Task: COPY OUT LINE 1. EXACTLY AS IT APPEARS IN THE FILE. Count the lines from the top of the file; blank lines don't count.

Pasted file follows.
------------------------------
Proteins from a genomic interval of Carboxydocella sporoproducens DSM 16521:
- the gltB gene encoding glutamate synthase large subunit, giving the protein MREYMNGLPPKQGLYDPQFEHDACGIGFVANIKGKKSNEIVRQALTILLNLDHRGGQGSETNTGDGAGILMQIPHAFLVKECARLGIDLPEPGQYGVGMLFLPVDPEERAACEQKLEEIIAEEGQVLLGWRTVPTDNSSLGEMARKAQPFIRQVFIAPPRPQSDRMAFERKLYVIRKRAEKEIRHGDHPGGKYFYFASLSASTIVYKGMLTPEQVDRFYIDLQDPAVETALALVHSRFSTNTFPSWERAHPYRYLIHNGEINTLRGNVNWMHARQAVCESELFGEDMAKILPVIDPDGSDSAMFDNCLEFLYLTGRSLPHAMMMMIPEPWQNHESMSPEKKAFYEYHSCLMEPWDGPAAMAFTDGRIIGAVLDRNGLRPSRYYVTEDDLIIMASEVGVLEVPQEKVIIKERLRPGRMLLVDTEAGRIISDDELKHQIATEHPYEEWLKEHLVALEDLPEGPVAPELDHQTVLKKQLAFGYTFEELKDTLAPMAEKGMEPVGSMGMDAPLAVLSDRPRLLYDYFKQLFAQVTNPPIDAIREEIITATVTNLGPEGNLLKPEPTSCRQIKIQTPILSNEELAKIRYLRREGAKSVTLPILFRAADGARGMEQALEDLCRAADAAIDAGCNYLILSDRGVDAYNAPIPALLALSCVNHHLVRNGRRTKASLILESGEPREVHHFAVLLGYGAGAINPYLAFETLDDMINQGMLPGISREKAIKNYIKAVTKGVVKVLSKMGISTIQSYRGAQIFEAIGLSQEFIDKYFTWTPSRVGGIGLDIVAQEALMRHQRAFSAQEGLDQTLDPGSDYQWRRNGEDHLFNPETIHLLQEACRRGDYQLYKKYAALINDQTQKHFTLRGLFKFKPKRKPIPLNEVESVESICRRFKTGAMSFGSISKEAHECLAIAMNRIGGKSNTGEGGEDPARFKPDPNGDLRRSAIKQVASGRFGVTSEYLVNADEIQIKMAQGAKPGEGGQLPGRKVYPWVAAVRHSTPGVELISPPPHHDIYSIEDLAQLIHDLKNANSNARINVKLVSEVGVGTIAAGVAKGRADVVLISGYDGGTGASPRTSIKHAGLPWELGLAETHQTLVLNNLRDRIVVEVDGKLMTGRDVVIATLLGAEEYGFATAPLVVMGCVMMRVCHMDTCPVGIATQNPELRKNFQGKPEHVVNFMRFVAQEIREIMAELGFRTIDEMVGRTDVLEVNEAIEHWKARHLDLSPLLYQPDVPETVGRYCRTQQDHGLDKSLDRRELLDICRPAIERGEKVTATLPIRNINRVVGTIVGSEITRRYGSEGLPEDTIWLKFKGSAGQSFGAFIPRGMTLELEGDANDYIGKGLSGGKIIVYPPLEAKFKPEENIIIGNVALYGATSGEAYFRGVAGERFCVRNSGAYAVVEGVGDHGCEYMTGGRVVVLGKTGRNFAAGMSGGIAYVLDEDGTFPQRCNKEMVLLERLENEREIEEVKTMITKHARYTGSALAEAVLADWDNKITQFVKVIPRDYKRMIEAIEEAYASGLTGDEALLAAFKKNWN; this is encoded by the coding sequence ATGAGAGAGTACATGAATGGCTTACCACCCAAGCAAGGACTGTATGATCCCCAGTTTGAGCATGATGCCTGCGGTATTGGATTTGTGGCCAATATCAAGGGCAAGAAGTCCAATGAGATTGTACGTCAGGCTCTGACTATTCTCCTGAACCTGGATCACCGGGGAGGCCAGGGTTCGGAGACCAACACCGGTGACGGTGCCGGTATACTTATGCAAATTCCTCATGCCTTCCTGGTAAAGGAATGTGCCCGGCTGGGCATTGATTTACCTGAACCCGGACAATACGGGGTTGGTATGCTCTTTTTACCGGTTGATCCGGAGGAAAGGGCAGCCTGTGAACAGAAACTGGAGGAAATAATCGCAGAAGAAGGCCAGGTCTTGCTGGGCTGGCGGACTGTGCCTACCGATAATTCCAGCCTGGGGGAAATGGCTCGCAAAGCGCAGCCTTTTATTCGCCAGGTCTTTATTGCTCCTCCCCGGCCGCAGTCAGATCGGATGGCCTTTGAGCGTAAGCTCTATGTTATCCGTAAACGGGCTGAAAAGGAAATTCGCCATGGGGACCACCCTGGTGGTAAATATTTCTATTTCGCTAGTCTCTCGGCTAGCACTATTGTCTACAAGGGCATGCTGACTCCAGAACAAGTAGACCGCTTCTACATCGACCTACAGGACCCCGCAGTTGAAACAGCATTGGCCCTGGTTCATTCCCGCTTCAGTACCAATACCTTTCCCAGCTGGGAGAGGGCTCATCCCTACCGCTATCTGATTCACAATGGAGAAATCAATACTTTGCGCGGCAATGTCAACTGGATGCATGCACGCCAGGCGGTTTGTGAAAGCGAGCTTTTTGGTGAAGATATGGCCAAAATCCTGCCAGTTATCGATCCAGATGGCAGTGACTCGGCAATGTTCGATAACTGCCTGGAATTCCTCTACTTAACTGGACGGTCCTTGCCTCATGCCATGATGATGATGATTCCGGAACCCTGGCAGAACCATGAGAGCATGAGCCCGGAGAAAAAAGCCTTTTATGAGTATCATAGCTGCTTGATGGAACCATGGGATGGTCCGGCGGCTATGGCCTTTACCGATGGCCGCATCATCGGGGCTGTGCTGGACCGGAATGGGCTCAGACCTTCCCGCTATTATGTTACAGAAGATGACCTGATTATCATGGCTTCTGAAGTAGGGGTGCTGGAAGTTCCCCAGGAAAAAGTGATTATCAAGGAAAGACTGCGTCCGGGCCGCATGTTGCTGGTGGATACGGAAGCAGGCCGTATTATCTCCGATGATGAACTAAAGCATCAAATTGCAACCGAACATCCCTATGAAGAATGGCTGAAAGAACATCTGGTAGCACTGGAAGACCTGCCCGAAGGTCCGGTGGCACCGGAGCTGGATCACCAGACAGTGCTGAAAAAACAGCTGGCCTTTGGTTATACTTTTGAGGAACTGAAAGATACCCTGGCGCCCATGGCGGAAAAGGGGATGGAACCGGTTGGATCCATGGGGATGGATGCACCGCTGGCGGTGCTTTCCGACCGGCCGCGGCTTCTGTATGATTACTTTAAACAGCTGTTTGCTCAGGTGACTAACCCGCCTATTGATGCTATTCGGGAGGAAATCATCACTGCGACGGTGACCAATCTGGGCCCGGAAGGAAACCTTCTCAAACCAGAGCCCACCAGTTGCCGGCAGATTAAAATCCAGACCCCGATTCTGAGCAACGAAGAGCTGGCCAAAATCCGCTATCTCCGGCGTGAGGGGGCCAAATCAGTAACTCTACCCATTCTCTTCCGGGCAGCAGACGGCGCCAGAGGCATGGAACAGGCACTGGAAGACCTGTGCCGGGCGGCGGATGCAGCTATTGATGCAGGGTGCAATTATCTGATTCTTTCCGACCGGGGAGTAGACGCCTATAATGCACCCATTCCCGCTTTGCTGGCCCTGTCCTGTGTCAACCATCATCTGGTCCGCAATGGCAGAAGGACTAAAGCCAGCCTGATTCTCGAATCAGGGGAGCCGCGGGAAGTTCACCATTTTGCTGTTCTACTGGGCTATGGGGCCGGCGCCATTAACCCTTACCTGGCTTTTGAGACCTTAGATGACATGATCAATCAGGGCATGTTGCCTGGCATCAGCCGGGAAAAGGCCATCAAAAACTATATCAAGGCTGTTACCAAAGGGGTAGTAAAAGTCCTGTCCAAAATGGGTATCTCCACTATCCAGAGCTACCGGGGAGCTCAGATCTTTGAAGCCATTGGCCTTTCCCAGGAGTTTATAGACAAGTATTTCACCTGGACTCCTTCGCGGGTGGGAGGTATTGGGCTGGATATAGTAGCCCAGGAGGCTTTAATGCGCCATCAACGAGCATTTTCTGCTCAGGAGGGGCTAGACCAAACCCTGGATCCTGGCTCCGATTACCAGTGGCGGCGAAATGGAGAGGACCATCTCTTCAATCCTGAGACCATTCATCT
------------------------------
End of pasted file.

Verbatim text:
Proteins from a genomic interval of Carboxydocella sporoproducens DSM 16521: